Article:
The Braemar joined Fred. Olsen Cruises fleet in 2001The year is shaping up well, although there is still some impact left from 9/11, according to Nigel Lingaard, director of marketing at Fred. Olsen Cruise Lines. “The bookings were good from January through March,” he said, “but April has been quiet for all of us. And May and June will probably be quiet too. There are too many events that distract the market, such as the Queen’s Jubilee, the World Cup, and holidays,” Lingaard said.

He also said that the discounts offered in the British market were greater than ever. The problem that many companies find themselves in is that they fill their ships with two sets of people: those who have paid the full rate and those who took advantage of the deep discounts.

For a relatively small cruise operation such as Fred. Olsen, there is not much room to maneuver in terms of cost cutting, according to Lingaard, who underscored that the cruise line will not compromise its product. At the same time, it has little opportunity to recover revenues through onboard spending. Lingaard said that Fred. Olsen’s passengers don’t gamble much nor do they drink much. Seven to eight percent of the company’s revenues come from onboard spending. “We are a low-key operator; there are few big spenders onboard,” Lingaard said.

Introducing the Braemar (the former 1993-built Crown Dynasty) last year, Fred. Olsen has grown to three ships. “We are focusing on offering a consistent product on the three ships,” Lingaard explained. “The hardware may be different, but the software is the same,” he added.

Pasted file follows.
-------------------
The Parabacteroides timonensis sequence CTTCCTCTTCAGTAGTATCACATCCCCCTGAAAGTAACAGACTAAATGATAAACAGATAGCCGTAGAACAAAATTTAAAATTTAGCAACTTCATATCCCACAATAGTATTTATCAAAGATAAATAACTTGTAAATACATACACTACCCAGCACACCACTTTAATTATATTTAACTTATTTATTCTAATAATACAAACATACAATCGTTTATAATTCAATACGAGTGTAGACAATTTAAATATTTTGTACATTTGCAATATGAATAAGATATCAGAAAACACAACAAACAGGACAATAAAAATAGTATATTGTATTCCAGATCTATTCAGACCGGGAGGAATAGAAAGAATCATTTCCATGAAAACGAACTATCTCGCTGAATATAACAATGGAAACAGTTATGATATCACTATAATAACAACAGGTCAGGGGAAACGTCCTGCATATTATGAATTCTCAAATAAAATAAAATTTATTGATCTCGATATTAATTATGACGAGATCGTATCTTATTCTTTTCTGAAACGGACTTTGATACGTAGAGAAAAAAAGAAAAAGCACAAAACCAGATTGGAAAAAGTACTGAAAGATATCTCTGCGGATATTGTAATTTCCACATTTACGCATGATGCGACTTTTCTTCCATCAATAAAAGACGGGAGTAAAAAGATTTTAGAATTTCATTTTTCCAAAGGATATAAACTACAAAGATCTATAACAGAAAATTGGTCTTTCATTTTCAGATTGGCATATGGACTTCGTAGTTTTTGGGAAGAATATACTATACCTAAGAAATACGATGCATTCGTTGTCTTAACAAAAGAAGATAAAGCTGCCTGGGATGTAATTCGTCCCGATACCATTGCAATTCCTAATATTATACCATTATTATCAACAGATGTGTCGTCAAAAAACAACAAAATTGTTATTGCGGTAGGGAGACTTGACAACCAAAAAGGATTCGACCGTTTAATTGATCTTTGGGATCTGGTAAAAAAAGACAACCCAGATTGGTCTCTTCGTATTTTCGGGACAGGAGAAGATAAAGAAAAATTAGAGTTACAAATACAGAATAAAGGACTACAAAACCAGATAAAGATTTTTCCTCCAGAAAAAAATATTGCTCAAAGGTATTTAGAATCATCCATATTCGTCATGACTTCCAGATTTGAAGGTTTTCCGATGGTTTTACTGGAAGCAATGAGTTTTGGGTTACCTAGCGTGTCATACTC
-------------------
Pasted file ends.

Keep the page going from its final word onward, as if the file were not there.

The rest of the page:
“We are very pleased with the new ship,” Lingaard continued. “She settled in quickly and became a part of our fleet very smoothly. It was much easier for us to go from two to three ships than it was to go from one to two,” he added.

Lingaard said that Fred. Olsen rotates staff between the vessels so passengers can bump into favorite crewmembers no matter what ship they are on. The ships are four-stars-plus in terms of cuisine, service and ambiance, according to Lingaard.

During the summer all three ships will sail out of Great Britain.

The 02/03 winter program calls for the Braemar to sail in the Caribbean, the Black Watch to sail long cruises out of the U.K., while the Black Prince will sail out of the U. K. as well as out of Malaga, Spain.

Looking forward, Nigel said that Fred. Olsen will have to grow in order to maintain its market position. “You need a certain market share in order to have a voice in the market,” he said. “When the other companies grow, we must grow too to protect our market share and to make sure we are on the travel agents’ shelves as well. If we stay put, our share will drop. Eventually, we will need a fourth ship.”

Presently, Fred. Olsen commands four percent of the U.K. market in terms of passengers, according to Lingaard, and seven percent in terms of revenues. “Our cruises are longer,” he explained.

But Lingaard is not unhappy about the growth of the industry. He said the big companies help spread the word about cruising. Fred. Olsen does not target first- timers, but rather experienced cruise passengers.

“We depend on other companies growing the market,” Lingaard said. “But Fred. Olsen Cruise Lines’ brand awareness in the U.K. market exceeds that of all others except for P&O and Cunard,” he added. Ninety-six percent of Fred. Olsen’s passengers are British. Lingaard said it was useful, however, to have an international presence and “be able to pick up a few passengers elsewhere in difficult times.”

“We are determined to stay a four- star-plus product,” said Lingaard, who noted that with all the big new ships being built, all the companies should not migrate up the product ladder. Lingaard does not see the point of leaving a market niche to move on to a more competitive market and let somebody else take over where the company is successful.

“We enjoy a unique niche with our relatively small ships – 400 to 700 passengers — British ambiance and rather unusual itineraries,” Lingaard said. “We are what we like to call middle-England.” The passengers’ average age is 66 – mostly recently retired schoolteachers, bank managers and self-employed entrepreneurs.

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